"In ads, always use the words "sale" and "free." They are proven winners."
Sometimes, conventional wisdom is right on the money. Sometimes, as in the above statement, it isn’t always so.
True, the words "sale" and "free" *can* be attractive, in certain settings, and for certain products and services. But when car dealers who have been in business for 50 years have had sales EVERY SINGLE WEEK of those 50 years, the word loses its meaning, as does the word "Free" when it’s in almost every ad in every magazine.
It’s not only because of the injudicious and promiscuous use of these and other "come on" words are they no longer ineffective. Sometimes, using them simply doesn’t make any sense.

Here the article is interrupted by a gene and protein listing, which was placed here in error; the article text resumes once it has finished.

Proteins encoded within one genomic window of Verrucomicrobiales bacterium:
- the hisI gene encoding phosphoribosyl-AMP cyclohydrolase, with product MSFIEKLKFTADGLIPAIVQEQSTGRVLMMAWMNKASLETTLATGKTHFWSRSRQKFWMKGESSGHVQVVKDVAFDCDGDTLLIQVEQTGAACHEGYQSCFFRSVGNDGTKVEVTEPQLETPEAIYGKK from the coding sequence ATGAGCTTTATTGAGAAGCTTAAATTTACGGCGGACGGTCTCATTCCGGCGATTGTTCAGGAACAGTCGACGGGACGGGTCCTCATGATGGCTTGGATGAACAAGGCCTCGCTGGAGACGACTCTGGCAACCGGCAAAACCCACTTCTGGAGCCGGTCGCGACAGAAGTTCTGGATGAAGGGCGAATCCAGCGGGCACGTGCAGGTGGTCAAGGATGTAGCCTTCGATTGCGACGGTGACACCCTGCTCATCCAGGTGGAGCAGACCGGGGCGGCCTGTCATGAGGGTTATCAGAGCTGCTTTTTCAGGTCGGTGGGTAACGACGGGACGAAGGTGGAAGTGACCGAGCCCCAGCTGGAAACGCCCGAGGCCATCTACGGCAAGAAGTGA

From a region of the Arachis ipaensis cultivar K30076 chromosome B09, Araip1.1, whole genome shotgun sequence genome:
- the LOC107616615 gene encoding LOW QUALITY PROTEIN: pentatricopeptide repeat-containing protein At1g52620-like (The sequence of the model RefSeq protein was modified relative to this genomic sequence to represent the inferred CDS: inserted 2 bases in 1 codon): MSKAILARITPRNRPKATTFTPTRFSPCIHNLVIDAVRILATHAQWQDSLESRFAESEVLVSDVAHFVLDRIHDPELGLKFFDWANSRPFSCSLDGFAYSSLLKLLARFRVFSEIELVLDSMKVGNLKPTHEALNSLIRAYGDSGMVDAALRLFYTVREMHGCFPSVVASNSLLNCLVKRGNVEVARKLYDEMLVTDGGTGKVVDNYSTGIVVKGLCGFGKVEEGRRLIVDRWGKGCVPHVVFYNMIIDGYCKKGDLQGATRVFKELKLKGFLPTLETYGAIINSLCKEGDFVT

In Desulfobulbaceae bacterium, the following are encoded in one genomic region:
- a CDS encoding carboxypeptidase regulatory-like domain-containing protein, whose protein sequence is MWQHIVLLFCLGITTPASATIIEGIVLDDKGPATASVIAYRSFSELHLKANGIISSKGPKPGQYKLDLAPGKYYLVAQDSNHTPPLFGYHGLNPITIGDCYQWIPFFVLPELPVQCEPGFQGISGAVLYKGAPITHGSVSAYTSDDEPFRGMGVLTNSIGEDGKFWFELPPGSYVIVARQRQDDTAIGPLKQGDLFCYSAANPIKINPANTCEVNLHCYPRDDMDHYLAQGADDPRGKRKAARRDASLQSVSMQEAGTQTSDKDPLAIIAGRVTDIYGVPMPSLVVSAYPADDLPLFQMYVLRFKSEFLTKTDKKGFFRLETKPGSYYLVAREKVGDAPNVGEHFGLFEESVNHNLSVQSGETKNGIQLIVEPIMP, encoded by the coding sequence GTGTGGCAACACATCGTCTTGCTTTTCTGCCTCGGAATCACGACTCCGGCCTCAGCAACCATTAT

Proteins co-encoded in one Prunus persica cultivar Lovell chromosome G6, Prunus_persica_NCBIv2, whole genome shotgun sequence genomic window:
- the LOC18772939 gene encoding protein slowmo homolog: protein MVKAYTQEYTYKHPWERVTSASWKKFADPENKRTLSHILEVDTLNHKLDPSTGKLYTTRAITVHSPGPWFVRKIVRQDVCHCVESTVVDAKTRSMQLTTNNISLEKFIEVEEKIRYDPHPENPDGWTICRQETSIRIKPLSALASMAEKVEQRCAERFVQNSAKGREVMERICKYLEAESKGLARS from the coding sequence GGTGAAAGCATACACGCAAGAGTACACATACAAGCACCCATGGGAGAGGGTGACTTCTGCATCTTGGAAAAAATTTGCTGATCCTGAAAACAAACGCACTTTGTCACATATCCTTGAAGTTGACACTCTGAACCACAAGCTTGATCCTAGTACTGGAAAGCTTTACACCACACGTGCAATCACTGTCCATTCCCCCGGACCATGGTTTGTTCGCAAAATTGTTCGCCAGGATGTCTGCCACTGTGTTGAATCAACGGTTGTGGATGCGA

Sometimes, "Free" implies garbage, or something poorly made. It may not fit the brand. For a luxury item, it make not make sense to ever have a "sale" or to give the product away for free. It cheapens the brand - a brand usually built up over generations.
Can you ever imagine a "blue light special" at Macy’s? What about a "buy one get one half price" at a BMW dealership, or how about a law firm offering a half price sale on divorces? That’s the point.
That’s why, when writing ad copy, it’s best to not only consider "trigger" words such as these, but also consider the audience - the target market.
In public relations, paid advertising can play an important and complementary role to earned media in getting out a message, especially as part of a campaign to change perceptions.
But it’s crucial to understand when a traditional "ad pitch" is warranted, and when it’s simply going to do more damage than good.